Skip to main content

Dolphins signing WR Jaylen Waddle to three-year, $84.75 million contract extension

Miami is the new home of the most expensive receiving duo in football.

Dolphins receiver Jaylen Waddle has agreed to a three-year, $84.75 million extension, NFL Network Insider Ian Rapoport reported Thursday, per sources. Waddle's extension includes $76 million in guaranteed money and vaults him into the top five highest-paid receivers in terms of average annual value ($28.25 million), joining $30 million-per-year man and Miami running mate Tyreek Hill.

The extension comes at a moment in which the Dolphins can afford to strike on one of the most productive No. 2 receivers in the NFL. In his first three seasons, Waddle has caught 251 passes for 3,385 yards and 18 touchdowns, including three straight 1,000-yard campaigns. They've learned how valuable Waddle is in coach Mike McDaniel's offense, especially when sharing the field with Hill.

Even more important is the timing. Waddle is under contract through the 2025 season at an affordable rookie rate of $8.6 million, which jumps to $15.6 million -- still a team-friendly number -- via a fifth-year option Miami already picked up in April. This means the extension he's signing this week won't kick in until 2026, and considering the rate at which the salary cap has increased in recent years, it will likely look slightly less expensive for the Dolphins by then.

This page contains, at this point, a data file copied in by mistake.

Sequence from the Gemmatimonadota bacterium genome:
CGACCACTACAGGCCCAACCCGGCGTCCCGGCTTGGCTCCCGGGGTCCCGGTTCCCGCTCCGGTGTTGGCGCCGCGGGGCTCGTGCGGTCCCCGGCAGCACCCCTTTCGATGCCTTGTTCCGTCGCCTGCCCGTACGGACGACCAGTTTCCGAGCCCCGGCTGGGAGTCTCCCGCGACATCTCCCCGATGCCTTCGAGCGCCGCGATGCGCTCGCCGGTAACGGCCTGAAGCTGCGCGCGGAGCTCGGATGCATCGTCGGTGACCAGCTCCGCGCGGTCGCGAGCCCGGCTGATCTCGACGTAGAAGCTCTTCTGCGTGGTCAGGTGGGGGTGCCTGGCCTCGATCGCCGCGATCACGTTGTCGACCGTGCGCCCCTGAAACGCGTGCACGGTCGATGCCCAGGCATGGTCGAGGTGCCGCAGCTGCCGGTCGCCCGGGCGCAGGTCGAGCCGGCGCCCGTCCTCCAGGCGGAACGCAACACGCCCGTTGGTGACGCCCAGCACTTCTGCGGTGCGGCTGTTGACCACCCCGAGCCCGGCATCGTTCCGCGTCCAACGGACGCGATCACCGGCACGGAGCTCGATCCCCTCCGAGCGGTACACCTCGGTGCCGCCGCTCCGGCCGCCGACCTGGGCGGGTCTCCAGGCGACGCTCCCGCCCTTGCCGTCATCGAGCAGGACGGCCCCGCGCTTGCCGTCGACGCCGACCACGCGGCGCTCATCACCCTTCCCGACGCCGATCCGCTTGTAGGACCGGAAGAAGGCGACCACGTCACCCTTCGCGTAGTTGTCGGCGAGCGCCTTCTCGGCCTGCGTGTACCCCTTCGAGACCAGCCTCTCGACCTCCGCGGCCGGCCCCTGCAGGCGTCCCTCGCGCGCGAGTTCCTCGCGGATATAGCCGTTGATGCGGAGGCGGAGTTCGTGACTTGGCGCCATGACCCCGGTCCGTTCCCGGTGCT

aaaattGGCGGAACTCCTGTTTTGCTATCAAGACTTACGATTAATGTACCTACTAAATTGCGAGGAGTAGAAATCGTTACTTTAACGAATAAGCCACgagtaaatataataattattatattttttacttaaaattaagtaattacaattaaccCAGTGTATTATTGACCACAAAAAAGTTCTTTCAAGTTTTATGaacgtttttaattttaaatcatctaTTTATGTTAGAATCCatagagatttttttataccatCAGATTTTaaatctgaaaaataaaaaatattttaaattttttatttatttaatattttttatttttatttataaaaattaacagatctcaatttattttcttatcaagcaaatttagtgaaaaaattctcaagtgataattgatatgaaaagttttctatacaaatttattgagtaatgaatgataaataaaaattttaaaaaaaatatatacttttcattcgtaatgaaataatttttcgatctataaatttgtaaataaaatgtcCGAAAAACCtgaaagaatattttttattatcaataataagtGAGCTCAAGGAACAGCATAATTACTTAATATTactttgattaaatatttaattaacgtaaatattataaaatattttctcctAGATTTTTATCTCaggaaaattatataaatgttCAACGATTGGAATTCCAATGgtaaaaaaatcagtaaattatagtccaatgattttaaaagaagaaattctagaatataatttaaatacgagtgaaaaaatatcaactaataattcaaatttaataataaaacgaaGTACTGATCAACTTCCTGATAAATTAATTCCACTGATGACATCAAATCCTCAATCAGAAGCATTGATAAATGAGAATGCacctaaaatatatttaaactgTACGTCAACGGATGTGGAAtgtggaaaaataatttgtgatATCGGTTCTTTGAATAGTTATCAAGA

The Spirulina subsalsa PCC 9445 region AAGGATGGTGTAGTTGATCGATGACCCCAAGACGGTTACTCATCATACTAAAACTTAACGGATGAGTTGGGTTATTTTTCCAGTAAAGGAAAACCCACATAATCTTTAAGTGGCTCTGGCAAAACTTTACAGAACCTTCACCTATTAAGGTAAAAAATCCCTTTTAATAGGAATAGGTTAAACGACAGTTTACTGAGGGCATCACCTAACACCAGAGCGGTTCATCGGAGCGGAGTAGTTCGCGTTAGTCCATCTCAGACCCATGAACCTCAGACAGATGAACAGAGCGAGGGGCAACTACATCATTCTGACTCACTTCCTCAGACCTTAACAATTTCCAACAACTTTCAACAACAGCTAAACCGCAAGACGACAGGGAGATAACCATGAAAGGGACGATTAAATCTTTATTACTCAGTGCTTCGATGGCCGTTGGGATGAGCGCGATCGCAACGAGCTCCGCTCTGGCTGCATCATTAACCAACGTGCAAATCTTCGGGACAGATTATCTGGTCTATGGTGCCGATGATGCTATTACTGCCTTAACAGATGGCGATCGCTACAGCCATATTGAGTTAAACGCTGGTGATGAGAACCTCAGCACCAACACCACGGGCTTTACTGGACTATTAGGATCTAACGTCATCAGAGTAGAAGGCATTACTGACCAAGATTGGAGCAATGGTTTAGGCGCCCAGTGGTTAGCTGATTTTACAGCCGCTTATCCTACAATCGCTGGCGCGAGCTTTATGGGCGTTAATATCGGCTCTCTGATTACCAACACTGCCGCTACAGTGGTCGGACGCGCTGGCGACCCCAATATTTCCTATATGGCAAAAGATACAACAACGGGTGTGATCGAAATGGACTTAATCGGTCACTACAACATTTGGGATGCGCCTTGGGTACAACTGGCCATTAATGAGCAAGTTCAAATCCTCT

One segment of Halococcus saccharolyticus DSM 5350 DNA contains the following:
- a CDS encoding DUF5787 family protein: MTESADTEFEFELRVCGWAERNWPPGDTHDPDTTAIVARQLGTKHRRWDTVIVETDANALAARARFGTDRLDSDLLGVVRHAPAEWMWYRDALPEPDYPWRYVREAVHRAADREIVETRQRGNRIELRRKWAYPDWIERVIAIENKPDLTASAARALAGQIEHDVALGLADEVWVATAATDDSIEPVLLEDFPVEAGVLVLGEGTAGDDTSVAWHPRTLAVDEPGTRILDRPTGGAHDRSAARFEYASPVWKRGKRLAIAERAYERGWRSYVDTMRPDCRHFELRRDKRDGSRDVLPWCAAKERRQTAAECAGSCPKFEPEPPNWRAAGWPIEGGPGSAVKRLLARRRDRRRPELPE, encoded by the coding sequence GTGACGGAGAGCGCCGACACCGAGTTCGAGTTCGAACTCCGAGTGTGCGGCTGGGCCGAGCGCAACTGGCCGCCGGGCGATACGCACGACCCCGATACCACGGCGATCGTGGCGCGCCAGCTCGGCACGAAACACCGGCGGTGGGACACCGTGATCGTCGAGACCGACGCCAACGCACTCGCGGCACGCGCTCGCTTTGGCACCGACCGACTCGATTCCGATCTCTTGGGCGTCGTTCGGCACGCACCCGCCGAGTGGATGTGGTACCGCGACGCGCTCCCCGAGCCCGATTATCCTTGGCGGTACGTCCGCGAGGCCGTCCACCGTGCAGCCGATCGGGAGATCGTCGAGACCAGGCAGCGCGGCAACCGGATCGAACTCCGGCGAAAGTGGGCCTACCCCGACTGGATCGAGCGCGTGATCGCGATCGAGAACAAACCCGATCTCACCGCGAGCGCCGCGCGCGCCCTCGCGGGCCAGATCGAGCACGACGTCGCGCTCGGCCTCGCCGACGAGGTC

The deal is both wise planning and a deserved reward for Waddle, who is clearly a key part of the Dolphins' future. It does, however, raise an eyebrow regarding Tua Tagovailoa's contract situation, which is entering its fifth and final year in 2024. Tagovailoa led the NFL in passing yards in 2023, but doesn't yet feel like a guarantee to receive a lucrative extension, perhaps instead playing 2024 on the fifth-year option in a prove-it season -- and making extensions given to his collaborators slightly awkward in the meantime.

Despite what some may claim, these deals are undoubtedly connected. A Tagovailoa extension (or franchise tag) will affect the cap one year sooner than Waddle's new deal, so getting Waddle's deal done now -- during an offseason that has already seen seven wideouts catch new contracts worth $23 million per year or more -- rather than after massive extensions for Justin Jefferson and Ja'Marr Chase send the market even higher is the correct move. And if Tagovailoa doesn't end up being worth a lucrative extension -- an unlikely, but not impossible scene to imagine -- Miami will still have a top young wideout already under contract for the future.

Tagovailoa still has more to prove than Waddle, but Waddle can help his quarterback get paid by continuing to produce as he has in his first three professional seasons. After all, Waddle has Tagovailoa to thank for throwing him the passes that lined his pockets. Everybody eats in Miami.

Related Content